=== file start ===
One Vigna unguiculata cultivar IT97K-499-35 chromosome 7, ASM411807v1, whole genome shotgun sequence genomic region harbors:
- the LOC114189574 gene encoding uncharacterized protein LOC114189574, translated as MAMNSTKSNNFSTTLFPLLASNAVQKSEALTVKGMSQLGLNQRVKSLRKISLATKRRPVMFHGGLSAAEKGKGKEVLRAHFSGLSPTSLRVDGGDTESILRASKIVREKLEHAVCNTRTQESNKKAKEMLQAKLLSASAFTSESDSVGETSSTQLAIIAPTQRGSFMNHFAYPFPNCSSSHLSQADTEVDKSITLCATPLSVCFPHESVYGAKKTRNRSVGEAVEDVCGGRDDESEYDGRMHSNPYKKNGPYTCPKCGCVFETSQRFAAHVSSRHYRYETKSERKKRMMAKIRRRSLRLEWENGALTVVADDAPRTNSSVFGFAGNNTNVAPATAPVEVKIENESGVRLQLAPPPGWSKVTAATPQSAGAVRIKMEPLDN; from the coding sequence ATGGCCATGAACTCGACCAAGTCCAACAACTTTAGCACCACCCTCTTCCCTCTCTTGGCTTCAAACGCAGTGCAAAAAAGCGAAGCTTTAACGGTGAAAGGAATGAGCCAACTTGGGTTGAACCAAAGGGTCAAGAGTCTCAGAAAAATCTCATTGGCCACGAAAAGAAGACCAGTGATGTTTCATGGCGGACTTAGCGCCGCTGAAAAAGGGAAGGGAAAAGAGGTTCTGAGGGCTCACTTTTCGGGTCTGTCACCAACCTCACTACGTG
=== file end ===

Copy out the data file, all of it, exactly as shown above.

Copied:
One Vigna unguiculata cultivar IT97K-499-35 chromosome 7, ASM411807v1, whole genome shotgun sequence genomic region harbors:
- the LOC114189574 gene encoding uncharacterized protein LOC114189574, translated as MAMNSTKSNNFSTTLFPLLASNAVQKSEALTVKGMSQLGLNQRVKSLRKISLATKRRPVMFHGGLSAAEKGKGKEVLRAHFSGLSPTSLRVDGGDTESILRASKIVREKLEHAVCNTRTQESNKKAKEMLQAKLLSASAFTSESDSVGETSSTQLAIIAPTQRGSFMNHFAYPFPNCSSSHLSQADTEVDKSITLCATPLSVCFPHESVYGAKKTRNRSVGEAVEDVCGGRDDESEYDGRMHSNPYKKNGPYTCPKCGCVFETSQRFAAHVSSRHYRYETKSERKKRMMAKIRRRSLRLEWENGALTVVADDAPRTNSSVFGFAGNNTNVAPATAPVEVKIENESGVRLQLAPPPGWSKVTAATPQSAGAVRIKMEPLDN; from the coding sequence ATGGCCATGAACTCGACCAAGTCCAACAACTTTAGCACCACCCTCTTCCCTCTCTTGGCTTCAAACGCAGTGCAAAAAAGCGAAGCTTTAACGGTGAAAGGAATGAGCCAACTTGGGTTGAACCAAAGGGTCAAGAGTCTCAGAAAAATCTCATTGGCCACGAAAAGAAGACCAGTGATGTTTCATGGCGGACTTAGCGCCGCTGAAAAAGGGAAGGGAAAAGAGGTTCTGAGGGCTCACTTTTCGGGTCTGTCACCAACCTCACTACGTG